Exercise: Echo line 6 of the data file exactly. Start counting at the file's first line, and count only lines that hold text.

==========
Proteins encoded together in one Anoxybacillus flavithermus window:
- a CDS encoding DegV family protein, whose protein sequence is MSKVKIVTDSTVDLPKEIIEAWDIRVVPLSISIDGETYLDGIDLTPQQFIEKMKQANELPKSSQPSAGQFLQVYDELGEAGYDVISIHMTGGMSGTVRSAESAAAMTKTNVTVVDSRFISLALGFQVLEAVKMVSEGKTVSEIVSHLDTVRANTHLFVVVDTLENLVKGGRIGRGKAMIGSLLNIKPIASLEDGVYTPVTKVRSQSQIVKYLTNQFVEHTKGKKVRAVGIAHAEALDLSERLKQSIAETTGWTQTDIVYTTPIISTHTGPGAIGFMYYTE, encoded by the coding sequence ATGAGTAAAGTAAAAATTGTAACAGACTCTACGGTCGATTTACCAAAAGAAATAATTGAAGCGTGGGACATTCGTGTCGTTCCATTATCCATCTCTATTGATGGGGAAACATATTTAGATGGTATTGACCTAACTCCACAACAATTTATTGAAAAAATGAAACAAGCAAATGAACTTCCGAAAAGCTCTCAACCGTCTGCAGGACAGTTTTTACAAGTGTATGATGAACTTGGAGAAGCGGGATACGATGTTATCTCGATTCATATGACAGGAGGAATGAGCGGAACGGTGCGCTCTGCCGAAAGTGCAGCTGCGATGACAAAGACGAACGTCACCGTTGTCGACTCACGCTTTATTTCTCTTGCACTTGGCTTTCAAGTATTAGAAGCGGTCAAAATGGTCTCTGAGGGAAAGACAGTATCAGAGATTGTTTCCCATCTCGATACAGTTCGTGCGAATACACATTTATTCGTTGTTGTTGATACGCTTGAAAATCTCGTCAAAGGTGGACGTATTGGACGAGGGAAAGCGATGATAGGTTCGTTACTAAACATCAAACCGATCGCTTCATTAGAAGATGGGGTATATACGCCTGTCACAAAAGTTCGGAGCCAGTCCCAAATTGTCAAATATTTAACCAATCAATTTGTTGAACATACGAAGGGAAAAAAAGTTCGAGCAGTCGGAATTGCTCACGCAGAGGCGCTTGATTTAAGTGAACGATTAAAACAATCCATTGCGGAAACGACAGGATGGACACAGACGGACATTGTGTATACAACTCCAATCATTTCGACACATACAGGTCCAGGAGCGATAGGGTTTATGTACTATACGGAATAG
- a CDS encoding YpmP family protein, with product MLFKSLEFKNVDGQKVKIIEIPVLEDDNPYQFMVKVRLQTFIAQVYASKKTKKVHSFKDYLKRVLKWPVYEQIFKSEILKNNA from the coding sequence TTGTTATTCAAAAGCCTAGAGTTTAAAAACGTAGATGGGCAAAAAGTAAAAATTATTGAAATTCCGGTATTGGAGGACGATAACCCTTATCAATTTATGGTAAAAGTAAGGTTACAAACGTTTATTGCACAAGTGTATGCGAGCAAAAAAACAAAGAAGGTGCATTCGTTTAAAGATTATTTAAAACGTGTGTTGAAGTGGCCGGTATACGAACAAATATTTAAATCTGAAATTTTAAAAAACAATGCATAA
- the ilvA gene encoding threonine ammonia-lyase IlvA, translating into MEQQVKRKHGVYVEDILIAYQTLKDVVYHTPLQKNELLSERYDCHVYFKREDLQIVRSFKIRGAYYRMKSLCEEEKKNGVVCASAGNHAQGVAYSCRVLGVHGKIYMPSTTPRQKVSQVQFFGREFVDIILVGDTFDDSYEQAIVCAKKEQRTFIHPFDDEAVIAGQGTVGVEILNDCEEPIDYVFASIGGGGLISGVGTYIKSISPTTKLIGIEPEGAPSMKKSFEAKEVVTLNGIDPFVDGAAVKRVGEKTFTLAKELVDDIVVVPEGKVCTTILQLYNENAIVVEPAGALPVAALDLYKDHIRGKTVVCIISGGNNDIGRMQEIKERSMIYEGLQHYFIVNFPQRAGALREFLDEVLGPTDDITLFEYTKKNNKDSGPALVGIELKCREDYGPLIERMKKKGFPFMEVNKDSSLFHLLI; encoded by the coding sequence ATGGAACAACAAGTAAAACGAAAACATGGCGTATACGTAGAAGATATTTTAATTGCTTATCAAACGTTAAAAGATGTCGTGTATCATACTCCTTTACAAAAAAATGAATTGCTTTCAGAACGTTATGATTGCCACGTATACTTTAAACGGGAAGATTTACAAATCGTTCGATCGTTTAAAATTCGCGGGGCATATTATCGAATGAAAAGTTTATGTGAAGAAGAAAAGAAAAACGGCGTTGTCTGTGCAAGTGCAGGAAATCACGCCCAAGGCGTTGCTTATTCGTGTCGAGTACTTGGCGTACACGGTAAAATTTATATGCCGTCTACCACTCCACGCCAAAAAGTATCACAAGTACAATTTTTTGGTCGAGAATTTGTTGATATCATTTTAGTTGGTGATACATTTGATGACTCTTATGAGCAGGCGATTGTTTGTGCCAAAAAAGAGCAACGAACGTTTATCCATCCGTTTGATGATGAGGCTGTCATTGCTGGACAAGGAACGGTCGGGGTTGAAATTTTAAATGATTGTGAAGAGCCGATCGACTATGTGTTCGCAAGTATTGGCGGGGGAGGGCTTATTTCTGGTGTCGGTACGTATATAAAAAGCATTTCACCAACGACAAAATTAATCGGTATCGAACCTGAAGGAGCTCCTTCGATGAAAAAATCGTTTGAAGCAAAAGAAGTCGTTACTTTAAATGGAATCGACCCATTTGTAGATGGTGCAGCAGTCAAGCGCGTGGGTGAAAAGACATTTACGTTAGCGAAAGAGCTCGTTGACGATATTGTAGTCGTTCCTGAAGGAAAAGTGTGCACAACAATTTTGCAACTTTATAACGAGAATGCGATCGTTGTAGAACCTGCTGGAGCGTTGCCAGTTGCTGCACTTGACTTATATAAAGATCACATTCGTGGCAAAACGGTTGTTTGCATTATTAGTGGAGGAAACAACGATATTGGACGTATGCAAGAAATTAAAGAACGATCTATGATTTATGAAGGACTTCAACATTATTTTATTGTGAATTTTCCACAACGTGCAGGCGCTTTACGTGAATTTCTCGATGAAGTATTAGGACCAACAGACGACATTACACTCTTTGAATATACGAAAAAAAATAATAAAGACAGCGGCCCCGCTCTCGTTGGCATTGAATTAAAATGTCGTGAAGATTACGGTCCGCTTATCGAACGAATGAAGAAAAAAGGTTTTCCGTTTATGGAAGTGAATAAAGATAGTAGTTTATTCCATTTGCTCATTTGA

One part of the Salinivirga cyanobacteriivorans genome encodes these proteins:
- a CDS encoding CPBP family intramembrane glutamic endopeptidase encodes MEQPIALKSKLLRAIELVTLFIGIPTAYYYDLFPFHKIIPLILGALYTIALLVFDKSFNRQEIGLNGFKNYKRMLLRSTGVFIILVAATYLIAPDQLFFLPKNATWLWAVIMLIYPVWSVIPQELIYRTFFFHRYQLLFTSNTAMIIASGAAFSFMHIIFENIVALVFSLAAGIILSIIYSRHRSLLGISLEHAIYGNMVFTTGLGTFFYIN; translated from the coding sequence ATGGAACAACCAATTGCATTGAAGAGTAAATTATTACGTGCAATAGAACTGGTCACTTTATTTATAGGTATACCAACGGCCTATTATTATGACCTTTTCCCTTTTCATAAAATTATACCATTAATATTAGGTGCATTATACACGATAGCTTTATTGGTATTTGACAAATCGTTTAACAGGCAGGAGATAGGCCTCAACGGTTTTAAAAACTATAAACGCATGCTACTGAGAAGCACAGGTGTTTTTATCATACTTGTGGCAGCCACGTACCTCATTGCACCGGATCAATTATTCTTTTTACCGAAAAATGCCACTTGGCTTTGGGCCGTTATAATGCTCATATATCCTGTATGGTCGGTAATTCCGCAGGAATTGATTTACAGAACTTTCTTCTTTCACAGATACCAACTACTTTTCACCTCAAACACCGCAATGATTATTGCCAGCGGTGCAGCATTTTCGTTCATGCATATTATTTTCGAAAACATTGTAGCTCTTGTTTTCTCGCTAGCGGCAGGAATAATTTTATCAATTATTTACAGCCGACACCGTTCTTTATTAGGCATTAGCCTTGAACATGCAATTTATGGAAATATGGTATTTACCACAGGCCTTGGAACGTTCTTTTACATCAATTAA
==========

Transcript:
- a CDS encoding CPBP family intramembrane glutamic endopeptidase encodes MEQPIALKSKLLRAIELVTLFIGIPTAYYYDLFPFHKIIPLILGALYTIALLVFDKSFNRQEIGLNGFKNYKRMLLRSTGVFIILVAATYLIAPDQLFFLPKNATWLWAVIMLIYPVWSVIPQELIYRTFFFHRYQLLFTSNTAMIIASGAAFSFMHIIFENIVALVFSLAAGIILSIIYSRHRSLLGISLEHAIYGNMVFTTGLGTFFYIN; translated from the coding sequence ATGGAACAACCAATTGCATTGAAGAGTAAATTATTACGTGCAATAGAACTGGTCACTTTATTTATAGGTATACCAACGGCCTATTATTATGACCTTTTCCCTTTTCATAAAATTATACCATTAATATTAGGTGCATTATACACGATAGCTTTATTGGTATTTGACAAATCGTTTAACAGGCAGGAGATAGGCCTCAACGGTTTTAAAAACTATAAACGCATGCTACTGAGAAGCACAGGTGTTTTTATCATACTTGTGGCAGCCACGTACCTCATTGCACCGGATCAATTATTCTTTTTACCGAAAAATGCCACTTGGCTTTGGGCCGTTATAATGCTCATATATCCTGTATGGTCGGTAATTCCGCAGGAATTGATTTACAGAACTTTCTTCTTTCACAGATACCAACTACTTTTCACCTCAAACACCGCAATGATTATTGCCAGCGGTGCAGCATTTTCGTTCATGCATATTATTTTCGAAAACATTGTAGCTCTTGTTTTCTCGCTAGCGGCAGGAATAATTTTATCAATTATTTACAGCCGACACCGTTCTTTATTAGGCATTAGCCTTGAACATGCAATTTATGGAAATATGGTATTTACCACAGGCCTTGGAACGTTCTTTTACATCAATTAA